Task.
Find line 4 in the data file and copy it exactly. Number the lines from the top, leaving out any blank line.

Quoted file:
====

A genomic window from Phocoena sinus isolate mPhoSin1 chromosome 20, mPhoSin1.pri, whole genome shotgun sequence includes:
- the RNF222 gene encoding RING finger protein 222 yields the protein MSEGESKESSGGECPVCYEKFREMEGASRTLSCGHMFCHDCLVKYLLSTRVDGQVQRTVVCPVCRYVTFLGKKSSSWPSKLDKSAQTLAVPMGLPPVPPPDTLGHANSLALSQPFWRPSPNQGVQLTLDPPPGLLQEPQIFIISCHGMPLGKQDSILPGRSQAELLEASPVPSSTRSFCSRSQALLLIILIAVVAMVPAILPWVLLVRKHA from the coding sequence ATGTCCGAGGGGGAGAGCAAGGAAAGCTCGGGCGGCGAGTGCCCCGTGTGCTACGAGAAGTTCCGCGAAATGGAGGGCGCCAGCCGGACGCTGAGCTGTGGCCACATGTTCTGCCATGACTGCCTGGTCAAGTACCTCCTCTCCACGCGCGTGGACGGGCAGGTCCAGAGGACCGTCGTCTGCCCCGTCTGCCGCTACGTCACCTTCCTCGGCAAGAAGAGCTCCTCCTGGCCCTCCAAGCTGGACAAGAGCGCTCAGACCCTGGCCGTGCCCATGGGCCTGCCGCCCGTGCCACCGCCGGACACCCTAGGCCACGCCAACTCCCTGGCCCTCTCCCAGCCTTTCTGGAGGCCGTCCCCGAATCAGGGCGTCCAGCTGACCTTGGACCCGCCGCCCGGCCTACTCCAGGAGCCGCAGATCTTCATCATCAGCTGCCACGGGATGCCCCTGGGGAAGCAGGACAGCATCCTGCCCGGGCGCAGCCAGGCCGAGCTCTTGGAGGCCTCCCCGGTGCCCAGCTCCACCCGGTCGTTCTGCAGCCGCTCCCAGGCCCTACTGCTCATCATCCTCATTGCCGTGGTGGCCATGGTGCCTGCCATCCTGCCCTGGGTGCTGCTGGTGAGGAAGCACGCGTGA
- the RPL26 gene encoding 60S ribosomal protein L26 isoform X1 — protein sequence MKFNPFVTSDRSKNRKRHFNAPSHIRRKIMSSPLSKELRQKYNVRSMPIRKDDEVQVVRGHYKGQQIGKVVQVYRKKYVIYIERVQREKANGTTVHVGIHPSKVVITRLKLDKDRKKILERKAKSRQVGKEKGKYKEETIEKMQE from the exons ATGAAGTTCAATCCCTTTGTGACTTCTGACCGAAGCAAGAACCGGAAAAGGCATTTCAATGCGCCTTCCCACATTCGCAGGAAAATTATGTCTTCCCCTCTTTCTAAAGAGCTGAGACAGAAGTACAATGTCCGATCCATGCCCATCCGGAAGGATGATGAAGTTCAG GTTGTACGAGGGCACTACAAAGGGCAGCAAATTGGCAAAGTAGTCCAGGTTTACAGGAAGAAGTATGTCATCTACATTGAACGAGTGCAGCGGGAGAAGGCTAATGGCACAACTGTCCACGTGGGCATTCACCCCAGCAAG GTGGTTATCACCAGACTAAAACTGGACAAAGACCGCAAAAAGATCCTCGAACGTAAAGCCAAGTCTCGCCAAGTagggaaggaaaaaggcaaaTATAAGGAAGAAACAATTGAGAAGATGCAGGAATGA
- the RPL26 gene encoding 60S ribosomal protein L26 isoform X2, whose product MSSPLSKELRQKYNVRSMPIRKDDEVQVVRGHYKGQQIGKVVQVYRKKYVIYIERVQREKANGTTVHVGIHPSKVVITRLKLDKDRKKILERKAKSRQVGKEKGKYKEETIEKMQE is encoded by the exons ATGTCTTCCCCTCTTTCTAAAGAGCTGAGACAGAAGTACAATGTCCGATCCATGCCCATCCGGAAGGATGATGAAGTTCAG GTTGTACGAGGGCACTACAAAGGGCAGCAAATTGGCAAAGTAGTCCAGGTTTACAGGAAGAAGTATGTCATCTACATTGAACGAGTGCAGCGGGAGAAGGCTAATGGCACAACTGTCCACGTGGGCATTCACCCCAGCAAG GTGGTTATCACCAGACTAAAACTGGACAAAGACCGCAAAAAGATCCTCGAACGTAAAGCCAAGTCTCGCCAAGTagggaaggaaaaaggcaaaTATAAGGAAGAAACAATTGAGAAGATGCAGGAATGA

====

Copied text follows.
- the RPL26 gene encoding 60S ribosomal protein L26 isoform X2, whose product MSSPLSKELRQKYNVRSMPIRKDDEVQVVRGHYKGQQIGKVVQVYRKKYVIYIERVQREKANGTTVHVGIHPSKVVITRLKLDKDRKKILERKAKSRQVGKEKGKYKEETIEKMQE is encoded by the exons ATGTCTTCCCCTCTTTCTAAAGAGCTGAGACAGAAGTACAATGTCCGATCCATGCCCATCCGGAAGGATGATGAAGTTCAG GTTGTACGAGGGCACTACAAAGGGCAGCAAATTGGCAAAGTAGTCCAGGTTTACAGGAAGAAGTATGTCATCTACATTGAACGAGTGCAGCGGGAGAAGGCTAATGGCACAACTGTCCACGTGGGCATTCACCCCAGCAAG GTGGTTATCACCAGACTAAAACTGGACAAAGACCGCAAAAAGATCCTCGAACGTAAAGCCAAGTCTCGCCAAGTagggaaggaaaaaggcaaaTATAAGGAAGAAACAATTGAGAAGATGCAGGAATGA